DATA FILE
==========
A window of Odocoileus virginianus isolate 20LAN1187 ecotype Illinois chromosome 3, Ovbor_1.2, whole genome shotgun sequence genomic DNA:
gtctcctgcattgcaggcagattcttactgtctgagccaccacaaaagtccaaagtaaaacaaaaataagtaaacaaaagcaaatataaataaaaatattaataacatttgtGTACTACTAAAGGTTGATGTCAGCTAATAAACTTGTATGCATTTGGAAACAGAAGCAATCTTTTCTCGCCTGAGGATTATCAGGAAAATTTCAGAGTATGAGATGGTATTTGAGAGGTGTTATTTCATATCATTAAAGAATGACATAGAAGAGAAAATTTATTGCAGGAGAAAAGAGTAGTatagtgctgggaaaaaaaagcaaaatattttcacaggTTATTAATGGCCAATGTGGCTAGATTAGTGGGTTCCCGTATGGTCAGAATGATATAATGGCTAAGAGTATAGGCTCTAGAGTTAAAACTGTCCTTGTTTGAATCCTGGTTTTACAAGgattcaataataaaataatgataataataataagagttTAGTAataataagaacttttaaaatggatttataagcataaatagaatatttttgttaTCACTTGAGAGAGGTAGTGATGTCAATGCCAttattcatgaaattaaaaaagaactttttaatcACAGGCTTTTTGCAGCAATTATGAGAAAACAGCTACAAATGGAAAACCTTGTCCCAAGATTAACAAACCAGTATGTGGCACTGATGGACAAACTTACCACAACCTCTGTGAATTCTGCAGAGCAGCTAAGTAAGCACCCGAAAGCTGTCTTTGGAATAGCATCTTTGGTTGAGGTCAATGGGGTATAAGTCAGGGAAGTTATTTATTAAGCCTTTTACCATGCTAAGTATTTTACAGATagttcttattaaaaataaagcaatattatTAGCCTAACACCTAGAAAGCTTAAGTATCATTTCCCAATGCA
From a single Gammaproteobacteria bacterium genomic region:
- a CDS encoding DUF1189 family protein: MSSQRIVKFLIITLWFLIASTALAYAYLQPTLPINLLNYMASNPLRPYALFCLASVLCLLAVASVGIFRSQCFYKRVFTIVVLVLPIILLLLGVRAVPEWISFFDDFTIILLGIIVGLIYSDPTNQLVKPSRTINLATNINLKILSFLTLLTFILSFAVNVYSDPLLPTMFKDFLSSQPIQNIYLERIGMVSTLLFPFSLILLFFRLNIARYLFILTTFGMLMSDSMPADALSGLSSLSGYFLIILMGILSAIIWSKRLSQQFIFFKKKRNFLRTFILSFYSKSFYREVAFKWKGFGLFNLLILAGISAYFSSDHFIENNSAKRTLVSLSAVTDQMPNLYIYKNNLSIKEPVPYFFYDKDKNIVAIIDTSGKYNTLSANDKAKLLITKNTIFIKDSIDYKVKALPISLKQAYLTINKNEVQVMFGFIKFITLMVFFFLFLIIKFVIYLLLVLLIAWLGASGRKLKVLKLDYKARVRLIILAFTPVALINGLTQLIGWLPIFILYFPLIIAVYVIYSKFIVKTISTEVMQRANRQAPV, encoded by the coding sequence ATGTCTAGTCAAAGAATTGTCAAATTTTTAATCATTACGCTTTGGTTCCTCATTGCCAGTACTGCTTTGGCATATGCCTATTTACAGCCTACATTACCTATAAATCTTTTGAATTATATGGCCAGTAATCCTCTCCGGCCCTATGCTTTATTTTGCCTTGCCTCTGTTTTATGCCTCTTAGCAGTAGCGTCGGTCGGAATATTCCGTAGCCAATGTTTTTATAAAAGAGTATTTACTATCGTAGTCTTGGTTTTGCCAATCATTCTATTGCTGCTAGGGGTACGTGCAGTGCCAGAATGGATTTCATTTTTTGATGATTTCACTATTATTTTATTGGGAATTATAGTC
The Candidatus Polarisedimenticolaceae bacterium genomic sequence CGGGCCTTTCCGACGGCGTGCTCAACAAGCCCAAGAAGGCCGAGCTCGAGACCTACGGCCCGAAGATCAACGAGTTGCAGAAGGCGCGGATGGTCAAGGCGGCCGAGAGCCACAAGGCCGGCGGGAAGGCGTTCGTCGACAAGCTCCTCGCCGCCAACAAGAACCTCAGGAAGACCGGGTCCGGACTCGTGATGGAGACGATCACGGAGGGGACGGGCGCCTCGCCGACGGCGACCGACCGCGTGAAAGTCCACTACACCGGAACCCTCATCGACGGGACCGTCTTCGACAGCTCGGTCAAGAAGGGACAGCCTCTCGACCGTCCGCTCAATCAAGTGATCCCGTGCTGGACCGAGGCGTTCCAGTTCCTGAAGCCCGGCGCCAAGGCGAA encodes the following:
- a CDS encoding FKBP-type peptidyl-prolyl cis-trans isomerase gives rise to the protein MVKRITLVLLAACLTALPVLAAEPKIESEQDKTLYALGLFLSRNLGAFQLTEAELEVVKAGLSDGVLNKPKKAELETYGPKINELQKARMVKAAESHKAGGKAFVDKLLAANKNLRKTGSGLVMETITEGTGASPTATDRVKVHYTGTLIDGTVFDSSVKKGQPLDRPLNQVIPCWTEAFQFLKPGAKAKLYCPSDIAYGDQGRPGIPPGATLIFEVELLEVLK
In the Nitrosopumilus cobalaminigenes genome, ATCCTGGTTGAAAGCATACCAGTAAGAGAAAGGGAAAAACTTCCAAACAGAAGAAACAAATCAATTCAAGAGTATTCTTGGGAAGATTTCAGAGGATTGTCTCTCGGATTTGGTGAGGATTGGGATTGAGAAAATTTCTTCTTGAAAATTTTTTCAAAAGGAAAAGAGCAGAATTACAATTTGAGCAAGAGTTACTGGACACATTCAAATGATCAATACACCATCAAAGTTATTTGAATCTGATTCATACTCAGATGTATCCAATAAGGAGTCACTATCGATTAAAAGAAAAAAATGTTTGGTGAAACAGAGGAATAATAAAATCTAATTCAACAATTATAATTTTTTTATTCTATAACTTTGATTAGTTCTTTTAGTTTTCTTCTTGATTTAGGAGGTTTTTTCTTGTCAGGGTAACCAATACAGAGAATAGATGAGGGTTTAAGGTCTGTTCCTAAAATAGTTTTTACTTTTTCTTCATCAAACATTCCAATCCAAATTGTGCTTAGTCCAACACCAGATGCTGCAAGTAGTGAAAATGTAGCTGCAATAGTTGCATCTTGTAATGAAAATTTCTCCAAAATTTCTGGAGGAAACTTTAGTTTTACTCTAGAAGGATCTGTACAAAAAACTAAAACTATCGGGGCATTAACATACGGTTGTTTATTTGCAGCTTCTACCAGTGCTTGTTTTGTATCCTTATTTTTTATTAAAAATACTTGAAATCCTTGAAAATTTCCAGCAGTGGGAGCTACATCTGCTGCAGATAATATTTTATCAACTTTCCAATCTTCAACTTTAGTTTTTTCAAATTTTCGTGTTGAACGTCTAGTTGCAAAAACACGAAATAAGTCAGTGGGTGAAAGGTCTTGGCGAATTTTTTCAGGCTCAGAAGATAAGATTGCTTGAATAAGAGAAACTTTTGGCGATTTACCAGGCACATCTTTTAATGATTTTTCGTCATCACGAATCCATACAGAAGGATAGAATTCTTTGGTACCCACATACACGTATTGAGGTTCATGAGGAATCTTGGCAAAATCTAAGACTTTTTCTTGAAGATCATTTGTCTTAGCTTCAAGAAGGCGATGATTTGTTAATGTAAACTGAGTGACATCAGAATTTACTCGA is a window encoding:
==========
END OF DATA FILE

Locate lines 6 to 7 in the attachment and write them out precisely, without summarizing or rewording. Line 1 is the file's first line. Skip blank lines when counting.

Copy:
- a CDS encoding FKBP-type peptidyl-prolyl cis-trans isomerase gives rise to the protein MVKRITLVLLAACLTALPVLAAEPKIESEQDKTLYALGLFLSRNLGAFQLTEAELEVVKAGLSDGVLNKPKKAELETYGPKINELQKARMVKAAESHKAGGKAFVDKLLAANKNLRKTGSGLVMETITEGTGASPTATDRVKVHYTGTLIDGTVFDSSVKKGQPLDRPLNQVIPCWTEAFQFLKPGAKAKLYCPSDIAYGDQGRPGIPPGATLIFEVELLEVLK
In the Nitrosopumilus cobalaminigenes genome, ATCCTGGTTGAAAGCATACCAGTAAGAGAAAGGGAAAAACTTCCAAACAGAAGAAACAAATCAATTCAAGAGTATTCTTGGGAAGATTTCAGAGGATTGTCTCTCGGATTTGGTGAGGATTGGGATTGAGAAAATTTCTTCTTGAAAATTTTTTCAAAAGGAAAAGAGCAGAATTACAATTTGAGCAAGAGTTACTGGACACATTCAAATGATCAATACACCATCAAAGTTATTTGAATCTGATTCATACTCAGATGTATCCAATAAGGAGTCACTATCGATTAAAAGAAAAAAATGTTTGGTGAAACAGAGGAATAATAAAATCTAATTCAACAATTATAATTTTTTTATTCTATAACTTTGATTAGTTCTTTTAGTTTTCTTCTTGATTTAGGAGGTTTTTTCTTGTCAGGGTAACCAATACAGAGAATAGATGAGGGTTTAAGGTCTGTTCCTAAAATAGTTTTTACTTTTTCTTCATCAAACATTCCAATCCAAATTGTGCTTAGTCCAACACCAGATGCTGCAAGTAGTGAAAATGTAGCTGCAATAGTTGCATCTTGTAATGAAAATTTCTCCAAAATTTCTGGAGGAAACTTTAGTTTTACTCTAGAAGGATCTGTACAAAAAACTAAAACTATCGGGGCATTAACATACGGTTGTTTATTTGCAGCTTCTACCAGTGCTTGTTTTGTATCCTTATTTTTTATTAAAAATACTTGAAATCCTTGAAAATTTCCAGCAGTGGGAGCTACATCTGCTGCAGATAATATTTTATCAACTTTCCAATCTTCAACTTTAGTTTTTTCAAATTTTCGTGTTGAACGTCTAGTTGCAAAAACACGAAATAAGTCAGTGGGTGAAAGGTCTTGGCGAATTTTTTCAGGCTCAGAAGATAAGATTGCTTGAATAAGAGAAACTTTTGGCGATTTACCAGGCACATCTTTTAATGATTTTTCGTCATCACGAATCCATACAGAAGGATAGAATTCTTTGGTACCCACATACACGTATTGAGGTTCATGAGGAATCTTGGCAAAATCTAAGACTTTTTCTTGAAGATCATTTGTCTTAGCTTCAAGAAGGCGATGATTTGTTAATGTAAACTGAGTGACATCAGAATTTACTCGA is a window encoding: